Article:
Improving Candlesticks Chart

One of the bureau homeworks

Learn about candlesticks chart from Wikipedia, and get more insight on improving conventional charts and diagrams from Edward Tufte’s book “The Visual Display of Quantitative Information”.

Candlesticks chart is a special type of chart, where each point shows not one but four values (open, close, minimum and maximum) during a certain period.

If a value decreased, the body of the candle is black; if increased, it is white

The beginning and ending values may match the maximal or minimal values and they also may be equal

The candlesticks are often used for depicting the market quotations of shares, prices, commodities, etc. Such charts serve as a convenient tool of graphic market analysis: the study of candlesticks allows to identify trends and to forecast further market fluctuations.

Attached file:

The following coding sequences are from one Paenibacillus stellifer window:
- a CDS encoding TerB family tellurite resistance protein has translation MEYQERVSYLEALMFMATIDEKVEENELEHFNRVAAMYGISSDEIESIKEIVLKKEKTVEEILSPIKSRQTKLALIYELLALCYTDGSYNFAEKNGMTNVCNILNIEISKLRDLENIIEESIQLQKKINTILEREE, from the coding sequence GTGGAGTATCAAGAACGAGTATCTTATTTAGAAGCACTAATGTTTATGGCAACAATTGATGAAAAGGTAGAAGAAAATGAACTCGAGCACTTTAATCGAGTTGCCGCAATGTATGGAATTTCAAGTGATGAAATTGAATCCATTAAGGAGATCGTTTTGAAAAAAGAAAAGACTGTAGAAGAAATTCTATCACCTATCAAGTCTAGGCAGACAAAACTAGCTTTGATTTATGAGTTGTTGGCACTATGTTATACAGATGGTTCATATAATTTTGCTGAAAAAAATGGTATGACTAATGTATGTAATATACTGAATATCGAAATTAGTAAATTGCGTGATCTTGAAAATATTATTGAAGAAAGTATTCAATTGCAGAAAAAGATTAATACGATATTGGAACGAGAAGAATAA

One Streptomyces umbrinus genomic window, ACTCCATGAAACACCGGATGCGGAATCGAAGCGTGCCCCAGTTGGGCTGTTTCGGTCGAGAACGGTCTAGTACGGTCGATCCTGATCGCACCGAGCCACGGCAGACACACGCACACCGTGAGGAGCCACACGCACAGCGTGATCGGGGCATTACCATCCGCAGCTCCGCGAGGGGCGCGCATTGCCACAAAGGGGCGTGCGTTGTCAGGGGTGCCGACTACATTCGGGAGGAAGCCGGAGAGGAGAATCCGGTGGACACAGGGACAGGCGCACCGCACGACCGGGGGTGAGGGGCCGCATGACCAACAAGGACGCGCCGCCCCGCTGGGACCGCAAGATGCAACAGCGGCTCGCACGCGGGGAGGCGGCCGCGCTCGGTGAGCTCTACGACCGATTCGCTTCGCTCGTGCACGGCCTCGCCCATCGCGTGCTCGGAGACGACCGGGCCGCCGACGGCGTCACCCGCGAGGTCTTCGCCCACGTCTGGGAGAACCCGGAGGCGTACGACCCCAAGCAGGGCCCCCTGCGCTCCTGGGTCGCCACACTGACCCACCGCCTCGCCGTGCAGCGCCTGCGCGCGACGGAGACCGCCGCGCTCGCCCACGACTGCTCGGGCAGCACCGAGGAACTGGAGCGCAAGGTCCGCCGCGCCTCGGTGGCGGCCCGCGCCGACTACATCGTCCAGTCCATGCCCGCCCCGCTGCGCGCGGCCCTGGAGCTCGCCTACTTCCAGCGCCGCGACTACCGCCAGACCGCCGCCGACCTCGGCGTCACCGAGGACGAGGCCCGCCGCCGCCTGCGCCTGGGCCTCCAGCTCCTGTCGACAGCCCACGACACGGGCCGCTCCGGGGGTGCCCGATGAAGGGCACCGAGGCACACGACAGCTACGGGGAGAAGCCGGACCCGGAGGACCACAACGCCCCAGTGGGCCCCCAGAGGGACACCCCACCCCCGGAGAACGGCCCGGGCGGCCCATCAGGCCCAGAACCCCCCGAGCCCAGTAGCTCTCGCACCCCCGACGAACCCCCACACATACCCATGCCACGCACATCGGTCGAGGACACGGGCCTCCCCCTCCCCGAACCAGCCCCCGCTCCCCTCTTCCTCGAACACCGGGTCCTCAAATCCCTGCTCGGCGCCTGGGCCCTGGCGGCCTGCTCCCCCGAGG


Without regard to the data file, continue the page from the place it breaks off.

My idea is built around the concept that the color column should be replaced with offset center portion. A shift to the left would signify a decrease in the price (corresponding to the black column) and a shift to the right — to an increase in price (corresponding to the white column, respectively).

A slightly reworked example of the candlestick chart from Wikipedia and my version

My chart contains the same amount of information as the original version, whereas it lacks odd uninformative elements, has less graphic noise and unnecessary ink. Any combination of candles on the chart can be highlighted without any background boxes or call-out notes by just thickening the line.

Another example: a gold price fluctuation chart with Bollinger bands (20.2). Source: